Journal of Behavioral Medicine

, Volume 8, Issue 4, pp 311–320 | Cite as

Distress and DNA repair in human lymphocytes

  • Janice K. Kiecolt-Glaser
  • Ralph E. Stephens
  • Philip D. Lipetz
  • Carl E. Speicher
  • Ronald Glaser
Article

Abstract

This research assessed differences in DNA repair in lymphocytes from high-and low-distressed individuals. A median split on Minnesota Multiphasic Personality Inventory (MMPI) Scale 2 divided 28 newly admitted nonpsychotic psychiatric inpatients into high- and low-distress subgroups. The high-distress subgroup had significantly poorer DNA repair in lymphocytes exposed to X-irradiation than low-distress subjects. We also found that lymphocytes obtained from this psychiatric sample had significantly poorer DNA repair than lymphocytes from nonpsychiatric control subjects when compared 5 hr after X-irradiation. A high level of distress therefore appears to be associated with significant dysfunctional differences at the molecular level which may have important implications for health. These data provide evidence for a direct pathway through which distress could influence the incidence of cancer.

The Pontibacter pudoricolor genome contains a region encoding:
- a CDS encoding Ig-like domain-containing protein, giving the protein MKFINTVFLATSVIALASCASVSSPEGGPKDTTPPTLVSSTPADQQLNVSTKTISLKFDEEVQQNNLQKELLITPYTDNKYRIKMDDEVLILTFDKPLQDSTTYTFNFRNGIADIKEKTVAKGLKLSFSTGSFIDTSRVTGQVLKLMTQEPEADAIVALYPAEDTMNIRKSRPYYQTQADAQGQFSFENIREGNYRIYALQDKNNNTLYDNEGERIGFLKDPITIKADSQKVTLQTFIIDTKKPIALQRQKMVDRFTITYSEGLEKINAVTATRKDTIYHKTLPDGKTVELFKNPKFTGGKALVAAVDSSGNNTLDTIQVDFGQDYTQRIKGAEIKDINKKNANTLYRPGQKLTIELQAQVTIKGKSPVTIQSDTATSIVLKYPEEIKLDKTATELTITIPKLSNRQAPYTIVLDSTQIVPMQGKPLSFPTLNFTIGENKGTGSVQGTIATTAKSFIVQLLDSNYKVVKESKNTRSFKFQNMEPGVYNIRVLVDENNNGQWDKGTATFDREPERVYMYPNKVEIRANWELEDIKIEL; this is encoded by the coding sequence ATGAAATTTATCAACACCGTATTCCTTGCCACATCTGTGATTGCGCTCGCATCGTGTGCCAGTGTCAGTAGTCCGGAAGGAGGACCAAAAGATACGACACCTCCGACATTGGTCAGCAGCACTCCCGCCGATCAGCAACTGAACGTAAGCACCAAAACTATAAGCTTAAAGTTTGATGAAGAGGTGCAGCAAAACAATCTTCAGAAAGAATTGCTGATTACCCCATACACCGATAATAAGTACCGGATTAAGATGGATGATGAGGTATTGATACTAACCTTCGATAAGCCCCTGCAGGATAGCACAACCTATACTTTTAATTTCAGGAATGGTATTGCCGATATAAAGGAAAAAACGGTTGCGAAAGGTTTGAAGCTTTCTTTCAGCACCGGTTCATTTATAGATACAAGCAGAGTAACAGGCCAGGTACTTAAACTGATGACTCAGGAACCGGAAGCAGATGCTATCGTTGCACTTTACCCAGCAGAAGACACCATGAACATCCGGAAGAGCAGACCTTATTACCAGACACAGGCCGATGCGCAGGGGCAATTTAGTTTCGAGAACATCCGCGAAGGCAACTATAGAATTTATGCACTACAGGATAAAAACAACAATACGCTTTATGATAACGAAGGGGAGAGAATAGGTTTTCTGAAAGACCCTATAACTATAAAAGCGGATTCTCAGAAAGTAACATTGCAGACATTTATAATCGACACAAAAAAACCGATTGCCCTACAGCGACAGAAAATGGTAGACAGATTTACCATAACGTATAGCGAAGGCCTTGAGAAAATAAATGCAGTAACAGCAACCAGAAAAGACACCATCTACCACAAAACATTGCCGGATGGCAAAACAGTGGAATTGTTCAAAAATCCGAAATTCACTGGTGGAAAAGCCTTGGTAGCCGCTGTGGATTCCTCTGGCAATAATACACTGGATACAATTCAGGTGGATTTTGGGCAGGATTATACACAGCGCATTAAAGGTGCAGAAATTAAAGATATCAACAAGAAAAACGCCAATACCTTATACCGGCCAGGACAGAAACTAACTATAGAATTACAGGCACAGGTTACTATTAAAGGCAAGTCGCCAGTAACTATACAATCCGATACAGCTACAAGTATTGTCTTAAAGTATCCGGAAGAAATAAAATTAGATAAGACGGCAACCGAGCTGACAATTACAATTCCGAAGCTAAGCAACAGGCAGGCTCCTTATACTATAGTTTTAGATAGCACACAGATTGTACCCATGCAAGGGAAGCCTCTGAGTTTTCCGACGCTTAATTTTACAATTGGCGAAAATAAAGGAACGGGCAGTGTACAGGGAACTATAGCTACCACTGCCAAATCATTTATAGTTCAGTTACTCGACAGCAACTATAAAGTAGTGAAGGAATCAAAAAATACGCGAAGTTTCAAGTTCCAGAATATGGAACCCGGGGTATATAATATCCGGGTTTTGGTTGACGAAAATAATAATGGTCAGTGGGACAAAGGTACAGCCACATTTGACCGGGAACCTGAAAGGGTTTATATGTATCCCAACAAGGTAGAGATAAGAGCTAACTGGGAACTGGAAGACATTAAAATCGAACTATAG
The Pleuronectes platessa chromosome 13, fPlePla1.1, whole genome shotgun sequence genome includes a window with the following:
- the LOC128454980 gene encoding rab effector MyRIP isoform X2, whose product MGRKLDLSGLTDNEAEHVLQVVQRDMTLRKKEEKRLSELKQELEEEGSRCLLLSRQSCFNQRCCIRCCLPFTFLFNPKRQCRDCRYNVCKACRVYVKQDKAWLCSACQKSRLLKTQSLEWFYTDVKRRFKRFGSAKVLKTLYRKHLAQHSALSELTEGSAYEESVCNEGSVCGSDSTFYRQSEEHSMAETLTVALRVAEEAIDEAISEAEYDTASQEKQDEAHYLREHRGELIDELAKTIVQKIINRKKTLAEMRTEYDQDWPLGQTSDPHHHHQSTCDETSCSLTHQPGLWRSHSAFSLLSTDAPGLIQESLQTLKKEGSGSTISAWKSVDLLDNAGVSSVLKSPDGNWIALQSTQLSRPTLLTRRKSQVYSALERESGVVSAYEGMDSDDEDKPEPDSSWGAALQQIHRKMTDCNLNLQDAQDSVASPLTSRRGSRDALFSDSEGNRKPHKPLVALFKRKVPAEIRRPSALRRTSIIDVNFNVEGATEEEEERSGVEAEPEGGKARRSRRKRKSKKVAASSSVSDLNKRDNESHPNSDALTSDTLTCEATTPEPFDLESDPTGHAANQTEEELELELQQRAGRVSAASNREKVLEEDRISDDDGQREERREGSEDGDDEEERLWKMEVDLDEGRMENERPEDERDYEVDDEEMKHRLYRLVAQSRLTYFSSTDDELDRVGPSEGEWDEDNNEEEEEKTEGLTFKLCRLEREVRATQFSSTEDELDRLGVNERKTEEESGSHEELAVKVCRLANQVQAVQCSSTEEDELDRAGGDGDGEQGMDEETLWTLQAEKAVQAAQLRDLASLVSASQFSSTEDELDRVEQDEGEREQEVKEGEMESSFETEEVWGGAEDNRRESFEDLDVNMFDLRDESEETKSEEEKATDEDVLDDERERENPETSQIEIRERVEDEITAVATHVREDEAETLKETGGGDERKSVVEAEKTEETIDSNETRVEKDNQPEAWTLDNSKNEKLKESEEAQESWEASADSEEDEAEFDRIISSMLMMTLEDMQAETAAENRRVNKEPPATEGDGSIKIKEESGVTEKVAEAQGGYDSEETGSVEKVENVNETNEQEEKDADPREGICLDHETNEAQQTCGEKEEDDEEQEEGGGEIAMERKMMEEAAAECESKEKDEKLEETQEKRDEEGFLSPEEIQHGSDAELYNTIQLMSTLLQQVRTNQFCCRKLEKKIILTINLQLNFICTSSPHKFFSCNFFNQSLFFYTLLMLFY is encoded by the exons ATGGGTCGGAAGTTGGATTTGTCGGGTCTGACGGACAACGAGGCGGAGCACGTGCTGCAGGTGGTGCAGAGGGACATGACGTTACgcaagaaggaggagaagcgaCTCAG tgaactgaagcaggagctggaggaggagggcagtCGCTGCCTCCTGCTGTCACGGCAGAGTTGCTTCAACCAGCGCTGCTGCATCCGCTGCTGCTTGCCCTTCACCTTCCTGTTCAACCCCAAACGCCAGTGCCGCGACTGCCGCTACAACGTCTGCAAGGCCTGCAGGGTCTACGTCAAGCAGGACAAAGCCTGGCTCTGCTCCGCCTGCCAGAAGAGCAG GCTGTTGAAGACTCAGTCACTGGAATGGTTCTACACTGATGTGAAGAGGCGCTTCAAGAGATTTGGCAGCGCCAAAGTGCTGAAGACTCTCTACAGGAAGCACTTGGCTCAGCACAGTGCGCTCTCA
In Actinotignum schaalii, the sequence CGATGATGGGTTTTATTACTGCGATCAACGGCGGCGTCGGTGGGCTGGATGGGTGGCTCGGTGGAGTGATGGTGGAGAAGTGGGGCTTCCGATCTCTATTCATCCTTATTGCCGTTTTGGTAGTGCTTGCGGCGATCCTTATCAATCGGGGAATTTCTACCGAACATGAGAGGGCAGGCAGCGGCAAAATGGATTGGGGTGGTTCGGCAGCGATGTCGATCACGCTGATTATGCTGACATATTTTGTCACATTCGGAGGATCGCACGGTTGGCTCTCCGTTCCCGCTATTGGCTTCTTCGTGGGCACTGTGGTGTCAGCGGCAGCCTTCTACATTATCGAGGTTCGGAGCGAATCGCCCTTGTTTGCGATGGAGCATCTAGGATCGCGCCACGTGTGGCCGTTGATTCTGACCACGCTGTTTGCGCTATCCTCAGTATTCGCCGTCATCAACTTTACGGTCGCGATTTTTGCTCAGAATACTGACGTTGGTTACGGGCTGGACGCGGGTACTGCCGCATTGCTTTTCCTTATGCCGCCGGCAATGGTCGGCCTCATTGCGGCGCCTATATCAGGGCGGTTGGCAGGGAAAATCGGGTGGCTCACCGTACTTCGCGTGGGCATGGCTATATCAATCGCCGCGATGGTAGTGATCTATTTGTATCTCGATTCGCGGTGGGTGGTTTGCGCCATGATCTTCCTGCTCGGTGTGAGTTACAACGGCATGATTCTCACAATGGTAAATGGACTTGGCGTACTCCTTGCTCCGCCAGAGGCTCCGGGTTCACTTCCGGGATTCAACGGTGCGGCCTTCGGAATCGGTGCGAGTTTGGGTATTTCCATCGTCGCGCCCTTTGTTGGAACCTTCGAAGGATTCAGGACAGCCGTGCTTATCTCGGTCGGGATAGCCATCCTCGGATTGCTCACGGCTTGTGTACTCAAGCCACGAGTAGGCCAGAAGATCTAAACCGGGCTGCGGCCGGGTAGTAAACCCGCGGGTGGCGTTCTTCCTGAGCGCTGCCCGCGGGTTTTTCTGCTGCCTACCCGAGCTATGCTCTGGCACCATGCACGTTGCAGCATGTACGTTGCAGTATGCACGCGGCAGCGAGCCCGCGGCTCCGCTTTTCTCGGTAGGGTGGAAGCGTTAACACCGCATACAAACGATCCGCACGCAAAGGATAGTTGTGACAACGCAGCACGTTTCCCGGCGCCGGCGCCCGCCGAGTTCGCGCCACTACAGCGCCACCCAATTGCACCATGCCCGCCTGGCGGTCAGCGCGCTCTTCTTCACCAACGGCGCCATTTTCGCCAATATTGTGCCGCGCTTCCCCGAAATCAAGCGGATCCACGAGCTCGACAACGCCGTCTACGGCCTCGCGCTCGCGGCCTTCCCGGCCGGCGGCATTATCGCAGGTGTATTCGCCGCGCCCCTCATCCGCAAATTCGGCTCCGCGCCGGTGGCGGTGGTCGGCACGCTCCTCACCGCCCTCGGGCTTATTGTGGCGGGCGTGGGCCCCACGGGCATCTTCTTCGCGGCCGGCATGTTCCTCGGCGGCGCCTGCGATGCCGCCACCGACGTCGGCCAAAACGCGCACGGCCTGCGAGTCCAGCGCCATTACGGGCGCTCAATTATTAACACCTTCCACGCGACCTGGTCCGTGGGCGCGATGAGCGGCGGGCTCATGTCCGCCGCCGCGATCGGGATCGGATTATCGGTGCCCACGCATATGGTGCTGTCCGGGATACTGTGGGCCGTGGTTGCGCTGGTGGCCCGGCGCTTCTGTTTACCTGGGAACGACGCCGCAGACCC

Key words

distress DNA repair psychoimmunology stress 

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Copyright information

© Plenum Publishing Corporation 1985

Authors and Affiliations

  • Janice K. Kiecolt-Glaser
    • 1
  • Ralph E. Stephens
    • 2
    • 3
  • Philip D. Lipetz
    • 4
  • Carl E. Speicher
    • 5
  • Ronald Glaser
    • 3
    • 6
  1. 1.Department of PsychiatryThe Ohio State University, College of MedicineColumbus
  2. 2.Departments of Radiology, Pathology, and ZoologyThe Ohio State University, College of MedicineColumbus
  3. 3.The Ohio State University Comprehensive Cancer CenterThe Ohio State University, College of MedicineColumbus
  4. 4.General Molecular Applications, Inc.The Ohio State University, College of MedicineColumbus
  5. 5.Department of PathologyThe Ohio State University, College of MedicineColumbus
  6. 6.Department of Medical Microbiology and ImmunologyThe Ohio State University, College of MedicineColumbus

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